[an error occurred while processing this directive]
BBC News
watch One-Minute World News
Last Updated: Tuesday, 22 May 2007, 04:58 GMT 05:58 UK
NHS staff 'escape crime checks'
By Gavin Lee,
Audience Reporter, BBC Radio Five Live

Less than a third of trusts admitted all their staff have been vetted
Criminal record checks have not been carried out on tens of thousands of NHS staff, including those working with children and vulnerable adults.

BBC Radio Five Live found 68% of health trusts in the UK do not routinely run checks on staff who began work before the Criminal Records Bureau was set up.

Some 90% of trusts responded to the survey, which came after a listener queried why she was not checked.

The government said it has been developing guidance on the issue.

The listener - who has worked in the NHS for 16 years - contacted Five Live.

She is a child therapist and was worried that despite working in the health service for so long, she had never had a criminal record check.

The woman, whose identity has been protected by the BBC, challenged her local Primary Care Trust (PCT) about this and was told that none of the staff employed before 2002 had been checked.

The reason given was that the cost of doing so was too high.

Soham murders

Any new members of staff employed after the CRB checks began five years ago, are automatically vetted.

We had identified that there was a gap in the CRB process for staff employed pre-2002
Middlesbrough PCT

The government promised to look again at ways to protect children from adults in positions of trust after the Soham murders.

A report by Sir Michael Bichard recommended a new vetting and barring system, including compulsory CRB checks on existing staff in professions like teaching.

A new system of checks is due to be introduced by the end of 2008, but some experts believe it may take some time to implement efficiently.

Five Live contacted every Trust - or equivalent - in England, Wales, Scotland and Northern Ireland to find out whether the lack of retrospective checks was common.

The BBC received a total of 166 responses to its survey.

In England, 140 out of 151 possible responses were received, with 64% of trusts saying they had failed to routinely run checks.

In Scotland, where all 14 boards responded, 93% said they did not vet all staff - in Wales, where 11 out of 13 trusts gave figures, 91% revealed they not run checks.

The only one of Northern Ireland's five trusts to respond to the BBC's enquiry, said it had not run checks.

Those not being vetted hold a range of jobs, from nursing to GPs and health care assistants. The total number of staff estimated to have no sufficient criminal check is estimated at more than 50,000.

The type of staff employed within a Primary Care Trust includes school and community nurses, therapists, health care assistants as well as a number of doctors and GPs.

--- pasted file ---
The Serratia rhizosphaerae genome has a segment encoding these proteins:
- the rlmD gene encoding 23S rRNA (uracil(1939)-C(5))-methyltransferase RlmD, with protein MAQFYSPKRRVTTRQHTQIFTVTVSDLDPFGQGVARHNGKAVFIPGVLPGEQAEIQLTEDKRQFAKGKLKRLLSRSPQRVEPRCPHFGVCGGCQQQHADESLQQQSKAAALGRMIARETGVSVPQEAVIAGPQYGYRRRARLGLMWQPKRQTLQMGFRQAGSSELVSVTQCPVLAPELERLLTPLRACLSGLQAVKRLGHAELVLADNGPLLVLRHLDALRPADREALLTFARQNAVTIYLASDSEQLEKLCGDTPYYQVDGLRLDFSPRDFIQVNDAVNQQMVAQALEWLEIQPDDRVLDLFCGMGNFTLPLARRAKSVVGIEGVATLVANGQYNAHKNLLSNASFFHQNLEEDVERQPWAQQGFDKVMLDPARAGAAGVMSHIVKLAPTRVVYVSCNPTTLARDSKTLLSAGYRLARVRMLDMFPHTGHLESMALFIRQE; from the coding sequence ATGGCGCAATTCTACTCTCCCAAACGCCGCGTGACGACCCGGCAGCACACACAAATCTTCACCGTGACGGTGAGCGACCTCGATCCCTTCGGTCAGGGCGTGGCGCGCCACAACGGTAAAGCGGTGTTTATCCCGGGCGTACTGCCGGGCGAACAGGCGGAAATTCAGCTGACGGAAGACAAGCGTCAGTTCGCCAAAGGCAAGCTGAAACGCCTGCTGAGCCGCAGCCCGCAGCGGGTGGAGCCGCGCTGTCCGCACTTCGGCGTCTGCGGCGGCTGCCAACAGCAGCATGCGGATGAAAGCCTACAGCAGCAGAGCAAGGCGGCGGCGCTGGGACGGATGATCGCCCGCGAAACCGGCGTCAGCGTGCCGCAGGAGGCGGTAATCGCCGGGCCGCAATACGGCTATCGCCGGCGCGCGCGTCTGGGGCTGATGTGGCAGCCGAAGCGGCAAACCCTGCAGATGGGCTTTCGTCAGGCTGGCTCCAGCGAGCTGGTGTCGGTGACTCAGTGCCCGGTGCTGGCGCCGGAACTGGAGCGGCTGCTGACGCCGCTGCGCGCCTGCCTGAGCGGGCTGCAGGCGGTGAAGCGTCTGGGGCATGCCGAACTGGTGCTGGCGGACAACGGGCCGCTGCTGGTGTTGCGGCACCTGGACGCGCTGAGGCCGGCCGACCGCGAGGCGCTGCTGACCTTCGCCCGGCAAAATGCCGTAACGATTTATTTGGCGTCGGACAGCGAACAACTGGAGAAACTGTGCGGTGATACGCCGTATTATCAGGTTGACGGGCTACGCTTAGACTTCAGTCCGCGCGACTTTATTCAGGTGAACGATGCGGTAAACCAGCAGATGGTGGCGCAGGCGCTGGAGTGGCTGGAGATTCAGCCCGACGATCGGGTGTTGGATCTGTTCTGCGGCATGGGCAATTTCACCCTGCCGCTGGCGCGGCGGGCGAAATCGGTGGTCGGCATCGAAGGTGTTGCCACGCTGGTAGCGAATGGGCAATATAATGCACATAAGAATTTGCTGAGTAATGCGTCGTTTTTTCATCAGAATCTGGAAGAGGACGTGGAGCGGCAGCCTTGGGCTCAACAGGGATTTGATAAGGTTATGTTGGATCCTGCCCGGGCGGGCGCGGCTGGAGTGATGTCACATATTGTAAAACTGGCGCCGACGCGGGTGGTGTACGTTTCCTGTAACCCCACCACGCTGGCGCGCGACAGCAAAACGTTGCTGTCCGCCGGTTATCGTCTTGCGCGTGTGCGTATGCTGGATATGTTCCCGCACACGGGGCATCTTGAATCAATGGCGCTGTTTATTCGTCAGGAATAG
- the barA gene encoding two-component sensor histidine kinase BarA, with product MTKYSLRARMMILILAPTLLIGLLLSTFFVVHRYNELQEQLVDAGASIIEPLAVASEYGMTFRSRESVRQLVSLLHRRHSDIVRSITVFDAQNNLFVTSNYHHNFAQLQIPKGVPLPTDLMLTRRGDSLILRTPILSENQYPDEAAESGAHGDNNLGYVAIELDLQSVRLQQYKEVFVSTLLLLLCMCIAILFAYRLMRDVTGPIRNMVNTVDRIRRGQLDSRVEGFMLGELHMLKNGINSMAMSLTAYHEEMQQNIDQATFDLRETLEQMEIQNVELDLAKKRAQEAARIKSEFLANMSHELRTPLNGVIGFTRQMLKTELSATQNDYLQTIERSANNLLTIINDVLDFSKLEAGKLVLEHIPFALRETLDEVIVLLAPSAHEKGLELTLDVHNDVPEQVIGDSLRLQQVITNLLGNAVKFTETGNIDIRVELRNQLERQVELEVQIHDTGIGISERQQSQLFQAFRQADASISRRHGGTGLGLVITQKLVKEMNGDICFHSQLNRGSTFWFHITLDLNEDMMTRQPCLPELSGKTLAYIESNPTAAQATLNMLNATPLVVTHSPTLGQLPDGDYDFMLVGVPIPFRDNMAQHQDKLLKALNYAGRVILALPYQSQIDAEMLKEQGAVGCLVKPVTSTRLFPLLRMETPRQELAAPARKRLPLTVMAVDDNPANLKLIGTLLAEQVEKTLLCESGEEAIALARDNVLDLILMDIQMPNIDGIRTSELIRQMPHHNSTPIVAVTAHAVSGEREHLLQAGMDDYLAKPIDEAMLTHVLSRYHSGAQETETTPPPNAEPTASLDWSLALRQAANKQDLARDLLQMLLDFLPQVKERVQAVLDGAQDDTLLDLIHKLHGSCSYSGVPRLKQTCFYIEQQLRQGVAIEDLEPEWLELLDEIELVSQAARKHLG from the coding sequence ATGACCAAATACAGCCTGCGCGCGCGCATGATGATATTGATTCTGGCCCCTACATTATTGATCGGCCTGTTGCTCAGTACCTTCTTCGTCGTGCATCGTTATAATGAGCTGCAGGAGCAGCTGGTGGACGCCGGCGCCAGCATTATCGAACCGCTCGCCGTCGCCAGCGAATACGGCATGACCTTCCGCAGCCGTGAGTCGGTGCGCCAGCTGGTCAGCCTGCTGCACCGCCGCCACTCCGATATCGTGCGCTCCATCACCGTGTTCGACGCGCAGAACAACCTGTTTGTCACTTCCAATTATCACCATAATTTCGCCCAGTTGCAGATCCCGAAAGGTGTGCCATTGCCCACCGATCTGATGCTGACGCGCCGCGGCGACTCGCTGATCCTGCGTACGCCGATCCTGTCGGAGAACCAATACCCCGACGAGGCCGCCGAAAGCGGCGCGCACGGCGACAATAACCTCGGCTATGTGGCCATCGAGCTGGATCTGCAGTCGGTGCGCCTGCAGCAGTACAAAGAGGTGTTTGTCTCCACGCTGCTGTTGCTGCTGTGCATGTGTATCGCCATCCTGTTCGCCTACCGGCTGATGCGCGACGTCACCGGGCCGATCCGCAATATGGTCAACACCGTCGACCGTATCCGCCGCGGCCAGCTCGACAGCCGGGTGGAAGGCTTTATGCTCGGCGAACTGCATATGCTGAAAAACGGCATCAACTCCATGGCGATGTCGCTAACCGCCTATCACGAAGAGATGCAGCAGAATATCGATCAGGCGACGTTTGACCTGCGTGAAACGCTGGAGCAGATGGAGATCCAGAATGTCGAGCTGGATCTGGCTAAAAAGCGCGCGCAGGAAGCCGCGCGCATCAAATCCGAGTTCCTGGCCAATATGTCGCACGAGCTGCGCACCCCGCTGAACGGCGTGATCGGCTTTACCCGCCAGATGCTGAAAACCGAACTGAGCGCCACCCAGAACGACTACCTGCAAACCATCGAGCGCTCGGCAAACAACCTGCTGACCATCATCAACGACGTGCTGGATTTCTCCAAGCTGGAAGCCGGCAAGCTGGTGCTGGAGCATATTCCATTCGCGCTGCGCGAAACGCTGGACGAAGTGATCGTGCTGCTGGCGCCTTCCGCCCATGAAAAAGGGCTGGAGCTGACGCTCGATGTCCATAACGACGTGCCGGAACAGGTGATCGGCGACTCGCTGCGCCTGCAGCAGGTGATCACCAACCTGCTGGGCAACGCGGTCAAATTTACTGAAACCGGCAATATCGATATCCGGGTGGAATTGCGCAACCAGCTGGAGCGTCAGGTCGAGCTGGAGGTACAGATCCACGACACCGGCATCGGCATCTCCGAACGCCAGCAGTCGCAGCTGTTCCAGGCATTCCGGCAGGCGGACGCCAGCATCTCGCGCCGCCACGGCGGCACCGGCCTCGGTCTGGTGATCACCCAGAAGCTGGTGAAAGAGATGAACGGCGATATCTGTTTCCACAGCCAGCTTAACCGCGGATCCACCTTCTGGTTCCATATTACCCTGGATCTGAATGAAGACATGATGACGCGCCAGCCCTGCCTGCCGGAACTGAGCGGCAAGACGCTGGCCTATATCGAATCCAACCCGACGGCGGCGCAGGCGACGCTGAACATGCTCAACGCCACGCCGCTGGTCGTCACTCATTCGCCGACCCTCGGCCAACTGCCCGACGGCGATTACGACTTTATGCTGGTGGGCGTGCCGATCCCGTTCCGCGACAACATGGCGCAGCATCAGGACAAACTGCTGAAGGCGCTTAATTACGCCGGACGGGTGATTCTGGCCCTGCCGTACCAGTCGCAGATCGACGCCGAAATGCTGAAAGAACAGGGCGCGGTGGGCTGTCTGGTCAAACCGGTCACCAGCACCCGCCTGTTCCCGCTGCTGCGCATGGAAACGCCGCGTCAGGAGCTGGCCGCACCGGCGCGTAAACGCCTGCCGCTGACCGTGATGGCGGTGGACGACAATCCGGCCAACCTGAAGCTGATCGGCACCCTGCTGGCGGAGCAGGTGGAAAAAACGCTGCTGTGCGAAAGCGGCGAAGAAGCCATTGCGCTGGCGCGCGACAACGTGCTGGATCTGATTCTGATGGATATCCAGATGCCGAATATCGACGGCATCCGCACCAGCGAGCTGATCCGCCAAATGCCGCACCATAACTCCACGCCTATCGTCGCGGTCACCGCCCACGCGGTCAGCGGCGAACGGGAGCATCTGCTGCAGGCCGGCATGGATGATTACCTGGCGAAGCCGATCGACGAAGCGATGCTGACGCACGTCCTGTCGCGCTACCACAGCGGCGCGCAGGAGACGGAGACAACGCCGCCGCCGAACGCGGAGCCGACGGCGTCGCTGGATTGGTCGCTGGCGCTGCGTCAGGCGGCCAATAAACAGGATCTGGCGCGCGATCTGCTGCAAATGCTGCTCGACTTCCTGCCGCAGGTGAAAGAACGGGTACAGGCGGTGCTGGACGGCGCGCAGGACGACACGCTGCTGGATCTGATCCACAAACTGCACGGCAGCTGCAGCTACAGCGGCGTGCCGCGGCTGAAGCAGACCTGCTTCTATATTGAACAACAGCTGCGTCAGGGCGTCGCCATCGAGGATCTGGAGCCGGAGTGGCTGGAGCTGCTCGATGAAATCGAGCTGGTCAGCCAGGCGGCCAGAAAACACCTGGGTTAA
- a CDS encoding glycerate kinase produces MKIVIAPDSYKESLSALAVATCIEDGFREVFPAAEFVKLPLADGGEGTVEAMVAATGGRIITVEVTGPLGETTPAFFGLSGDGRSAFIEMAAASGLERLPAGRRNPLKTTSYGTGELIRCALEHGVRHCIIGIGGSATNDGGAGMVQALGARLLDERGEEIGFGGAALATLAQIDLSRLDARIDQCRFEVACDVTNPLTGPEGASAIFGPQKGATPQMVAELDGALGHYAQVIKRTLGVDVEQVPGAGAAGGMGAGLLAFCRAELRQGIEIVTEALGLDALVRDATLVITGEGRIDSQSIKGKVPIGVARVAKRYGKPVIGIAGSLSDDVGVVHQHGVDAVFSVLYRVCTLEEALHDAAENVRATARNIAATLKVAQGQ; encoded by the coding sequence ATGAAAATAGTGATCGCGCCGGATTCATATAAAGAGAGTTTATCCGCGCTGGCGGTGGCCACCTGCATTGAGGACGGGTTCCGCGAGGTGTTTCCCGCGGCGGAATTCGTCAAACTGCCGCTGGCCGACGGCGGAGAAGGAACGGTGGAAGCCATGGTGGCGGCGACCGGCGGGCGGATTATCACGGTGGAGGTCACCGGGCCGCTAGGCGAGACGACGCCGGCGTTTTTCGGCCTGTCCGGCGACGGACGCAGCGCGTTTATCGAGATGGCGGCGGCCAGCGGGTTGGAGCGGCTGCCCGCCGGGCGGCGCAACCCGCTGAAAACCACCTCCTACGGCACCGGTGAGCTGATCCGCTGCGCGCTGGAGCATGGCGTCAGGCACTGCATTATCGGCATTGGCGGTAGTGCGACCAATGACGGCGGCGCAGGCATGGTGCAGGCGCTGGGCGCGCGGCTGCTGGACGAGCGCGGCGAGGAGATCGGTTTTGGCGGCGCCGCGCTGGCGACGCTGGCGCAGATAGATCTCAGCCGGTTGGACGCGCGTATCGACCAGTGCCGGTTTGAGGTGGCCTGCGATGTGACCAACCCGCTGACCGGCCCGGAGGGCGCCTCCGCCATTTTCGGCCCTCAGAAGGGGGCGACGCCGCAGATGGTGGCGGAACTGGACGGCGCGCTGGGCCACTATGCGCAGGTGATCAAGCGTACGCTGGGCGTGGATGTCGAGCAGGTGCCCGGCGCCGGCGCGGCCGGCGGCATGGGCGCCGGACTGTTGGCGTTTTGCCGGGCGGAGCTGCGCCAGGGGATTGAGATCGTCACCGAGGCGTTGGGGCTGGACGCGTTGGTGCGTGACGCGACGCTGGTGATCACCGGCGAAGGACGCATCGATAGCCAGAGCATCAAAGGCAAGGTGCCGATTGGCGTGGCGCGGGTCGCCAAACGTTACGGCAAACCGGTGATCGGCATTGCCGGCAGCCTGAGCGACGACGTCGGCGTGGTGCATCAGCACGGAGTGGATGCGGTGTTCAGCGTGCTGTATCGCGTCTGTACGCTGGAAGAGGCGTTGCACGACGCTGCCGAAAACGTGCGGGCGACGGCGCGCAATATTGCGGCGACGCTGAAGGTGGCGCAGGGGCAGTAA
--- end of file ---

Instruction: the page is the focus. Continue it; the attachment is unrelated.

'No directive'

The Trusts that have vetted employees say they acted because of the potential risk to patients.

Middlesbrough PCT, for example, said in a statement: "As an organisation, we had identified that there was a gap in the CRB process for staff employed pre-2002.

"We have taken a proactive approach to protecting the interests of the service users and the organisation by ensuring that all relevant staff are systematically CRB checked."

Many of the health organisations which have not carried out checks say it would cost too much and add that there was no guidance from NHS employers to suggest that it needs to be done.

Our director and chief executive is now urging health authorities to prioritise checks on those staff who work most directly with children

"There has been considerable debate about this issue," Northamptonshire PCT said in a statement.

"At the moment there is no directive to perform checks on existing staff but this may be changing.

"This would cost thousands each year and there is no funding identified within the system to respond to this."

Many of the trusts say staff who were employed before the CRB checks came into force may have been subject to police checks.

However, the failings of the original police checks system were criticised in the Bichard report following the Soham murders, because it was a localised system which did not give details of offences committed outside of each force area.

The CRB system which came into force created a new and more thorough offender register.

Children's charity the NSPCC said: "Dame Mary Marsh, our director and chief executive, is now urging health authorities to prioritise checks on those staff who work most directly with children."

A spokesperson for the Department of Health said CRB checks were mandatory on all NHS workers who come into contact with patients as part of their normal duties and enhanced checks are mandatory for all staff responsible for regular caring, training, supervising or in sole care of children or vulnerable adults.

"We are working with NHS Employers to develop guidance relating to staff who were in post before mandatory CRB checks were introduced."

An NHS Employers spokesperson said a new vetting and barring scheme, to be introduced next year, would enable employers to have electronic access to continuous monitoring of staff.

NSPCC's Dame Mary Marsh on the findings

Police to share data 'next year'
15 Jun 06 |  UK Politics
Doubt over sex offenders in NHS
25 Jan 06 |  UK Politics


Has China's housing bubble burst?
How the world's oldest clove tree defied an empire
Why Royal Ballet principal Sergei Polunin quit


Americas Africa Europe Middle East South Asia Asia Pacific